World Anaesthesia Day, also known as National Anaesthesia Day or Ether Day, is observed annually on 16 October to commemorate the birth of anaesthesia. On 16 October 1846 at Massachusetts General Hospital, William T.G. Morton administered ether anaesthesia to Edward Gilbert Abbott (1825-1855) (Haridas 2017). Dr John Collins Warren (Hersey Professor of Anatomy and Surgery at Harvard Medical School, Boston, MA) was then able to surgically remove a vascular neck tumour painlessly. This first public demonstration of ether anaesthesia marks a significant event in medical history. This success led to rapid progress in surgical medicine because patients could now undergo surgical treatment without the pain associated with an operation.
‘Ether Day’ is celebrated annually by the World Federation of Societies of Anaesthesiologists (WFSA) with special events. This year will mark the 175th anniversary of the event. Around 134 societies representing anaesthesiologists from over 150 countries take part in the celebrations.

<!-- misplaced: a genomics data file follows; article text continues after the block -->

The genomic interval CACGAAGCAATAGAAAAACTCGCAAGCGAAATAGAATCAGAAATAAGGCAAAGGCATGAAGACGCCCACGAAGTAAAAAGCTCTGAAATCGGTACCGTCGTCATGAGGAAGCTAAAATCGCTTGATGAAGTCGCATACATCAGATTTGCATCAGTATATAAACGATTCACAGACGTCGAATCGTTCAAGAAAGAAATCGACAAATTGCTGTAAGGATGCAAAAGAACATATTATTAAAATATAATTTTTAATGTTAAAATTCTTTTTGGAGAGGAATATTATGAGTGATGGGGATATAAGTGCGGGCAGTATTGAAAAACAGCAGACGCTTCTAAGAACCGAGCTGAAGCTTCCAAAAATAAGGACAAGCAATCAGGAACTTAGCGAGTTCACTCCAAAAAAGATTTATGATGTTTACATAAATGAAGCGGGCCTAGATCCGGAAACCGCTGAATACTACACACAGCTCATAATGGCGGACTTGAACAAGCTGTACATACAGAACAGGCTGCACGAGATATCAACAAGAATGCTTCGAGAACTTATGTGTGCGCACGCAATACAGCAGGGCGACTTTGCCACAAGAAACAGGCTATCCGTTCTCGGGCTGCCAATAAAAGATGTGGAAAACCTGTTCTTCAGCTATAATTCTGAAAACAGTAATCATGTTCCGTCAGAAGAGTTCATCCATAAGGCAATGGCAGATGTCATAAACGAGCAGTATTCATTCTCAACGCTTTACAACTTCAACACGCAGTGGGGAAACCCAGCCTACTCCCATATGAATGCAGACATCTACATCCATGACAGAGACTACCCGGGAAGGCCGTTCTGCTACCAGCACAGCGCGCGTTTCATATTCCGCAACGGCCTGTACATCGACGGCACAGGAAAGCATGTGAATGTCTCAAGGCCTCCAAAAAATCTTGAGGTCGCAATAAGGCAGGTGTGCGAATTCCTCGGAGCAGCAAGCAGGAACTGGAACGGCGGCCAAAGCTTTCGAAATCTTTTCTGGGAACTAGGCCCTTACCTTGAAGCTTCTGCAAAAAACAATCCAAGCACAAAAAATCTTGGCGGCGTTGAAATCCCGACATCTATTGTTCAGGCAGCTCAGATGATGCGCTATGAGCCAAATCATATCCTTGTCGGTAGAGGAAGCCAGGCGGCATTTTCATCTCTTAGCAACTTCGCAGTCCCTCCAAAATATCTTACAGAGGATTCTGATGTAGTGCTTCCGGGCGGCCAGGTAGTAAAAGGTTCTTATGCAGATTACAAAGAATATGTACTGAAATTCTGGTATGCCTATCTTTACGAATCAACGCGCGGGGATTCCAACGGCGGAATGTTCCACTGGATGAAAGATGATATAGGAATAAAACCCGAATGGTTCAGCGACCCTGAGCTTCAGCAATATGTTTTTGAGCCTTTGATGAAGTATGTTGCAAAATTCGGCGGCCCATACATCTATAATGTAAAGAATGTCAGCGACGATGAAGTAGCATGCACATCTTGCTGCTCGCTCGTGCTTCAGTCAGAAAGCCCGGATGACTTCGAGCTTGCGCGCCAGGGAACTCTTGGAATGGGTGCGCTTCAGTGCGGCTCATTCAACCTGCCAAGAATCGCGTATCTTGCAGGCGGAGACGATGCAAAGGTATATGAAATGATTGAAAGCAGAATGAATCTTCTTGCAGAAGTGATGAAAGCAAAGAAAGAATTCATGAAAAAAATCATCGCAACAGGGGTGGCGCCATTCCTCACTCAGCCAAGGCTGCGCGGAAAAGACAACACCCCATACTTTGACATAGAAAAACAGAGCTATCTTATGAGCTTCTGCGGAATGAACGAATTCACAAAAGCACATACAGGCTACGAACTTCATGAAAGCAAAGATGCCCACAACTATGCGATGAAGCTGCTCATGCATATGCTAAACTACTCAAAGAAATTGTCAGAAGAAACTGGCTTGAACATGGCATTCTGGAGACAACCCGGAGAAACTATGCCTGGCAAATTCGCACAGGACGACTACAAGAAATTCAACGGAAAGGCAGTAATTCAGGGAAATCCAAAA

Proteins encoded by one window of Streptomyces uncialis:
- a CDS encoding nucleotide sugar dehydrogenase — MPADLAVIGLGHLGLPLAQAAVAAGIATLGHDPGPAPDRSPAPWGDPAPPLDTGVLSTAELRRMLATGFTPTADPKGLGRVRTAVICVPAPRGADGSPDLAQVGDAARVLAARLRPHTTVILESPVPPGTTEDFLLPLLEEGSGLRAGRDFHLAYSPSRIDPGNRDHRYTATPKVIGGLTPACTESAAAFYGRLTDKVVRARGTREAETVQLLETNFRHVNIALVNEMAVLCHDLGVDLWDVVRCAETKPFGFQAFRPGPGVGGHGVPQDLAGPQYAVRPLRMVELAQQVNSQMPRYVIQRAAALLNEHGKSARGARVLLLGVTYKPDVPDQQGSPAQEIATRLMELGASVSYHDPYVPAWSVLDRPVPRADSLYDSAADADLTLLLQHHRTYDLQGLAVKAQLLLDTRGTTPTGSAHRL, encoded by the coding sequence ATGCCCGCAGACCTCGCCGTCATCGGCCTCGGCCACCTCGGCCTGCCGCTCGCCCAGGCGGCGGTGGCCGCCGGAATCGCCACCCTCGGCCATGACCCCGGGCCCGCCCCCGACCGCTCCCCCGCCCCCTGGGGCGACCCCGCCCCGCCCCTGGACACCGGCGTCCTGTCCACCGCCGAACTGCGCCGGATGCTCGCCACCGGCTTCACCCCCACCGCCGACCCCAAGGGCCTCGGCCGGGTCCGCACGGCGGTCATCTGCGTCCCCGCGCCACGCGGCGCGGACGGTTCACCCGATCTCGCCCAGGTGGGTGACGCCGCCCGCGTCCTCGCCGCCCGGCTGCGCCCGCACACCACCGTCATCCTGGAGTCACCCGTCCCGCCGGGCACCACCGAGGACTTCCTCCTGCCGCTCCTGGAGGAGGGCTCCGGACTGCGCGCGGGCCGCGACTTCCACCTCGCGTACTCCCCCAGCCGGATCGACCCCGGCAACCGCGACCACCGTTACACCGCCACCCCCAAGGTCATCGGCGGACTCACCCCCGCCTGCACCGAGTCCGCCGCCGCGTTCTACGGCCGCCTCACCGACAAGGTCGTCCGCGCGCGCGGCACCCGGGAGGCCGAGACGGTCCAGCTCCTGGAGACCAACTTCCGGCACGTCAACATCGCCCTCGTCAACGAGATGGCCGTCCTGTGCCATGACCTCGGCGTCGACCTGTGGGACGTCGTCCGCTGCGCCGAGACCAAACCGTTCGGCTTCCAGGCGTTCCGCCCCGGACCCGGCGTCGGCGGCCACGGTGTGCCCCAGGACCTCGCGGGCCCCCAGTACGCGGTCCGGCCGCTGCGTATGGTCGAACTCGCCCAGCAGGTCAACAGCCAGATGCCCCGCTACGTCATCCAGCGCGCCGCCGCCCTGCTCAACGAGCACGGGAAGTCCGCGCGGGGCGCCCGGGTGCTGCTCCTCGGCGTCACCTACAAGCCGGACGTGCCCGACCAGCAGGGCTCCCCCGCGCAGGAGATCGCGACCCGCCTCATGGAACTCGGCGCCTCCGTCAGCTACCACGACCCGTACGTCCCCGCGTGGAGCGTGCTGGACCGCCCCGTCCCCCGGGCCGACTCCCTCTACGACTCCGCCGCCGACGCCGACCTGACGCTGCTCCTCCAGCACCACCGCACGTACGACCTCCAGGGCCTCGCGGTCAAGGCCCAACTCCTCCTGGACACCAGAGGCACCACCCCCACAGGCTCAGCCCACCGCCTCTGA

The WFSA uses this day to highlight a global shortage in the anaesthesia workforce, which translates into surgical operation, labour analgesia, and critical care gap (WFSA 2021). There is currently less than one anaesthesia provider per 100,000 population in most countries in Africa and South-East Asia, compared to 15–30 anaesthesiologists per 100,000 in North America and Western Europe (Firth and Evans 2021). Thus, there’s a deep disparity in the number of trained anaesthesia providers worldwide, along with an inability to treat surgical conditions where providers are unavailable. In the light of this ongoing neglect, WFSA celebrates global awareness days like World Anaesthesia Day since they can be a powerful advocacy tool to mobilise political will, educate the public, and showcase the achievements of the global anaesthesia community.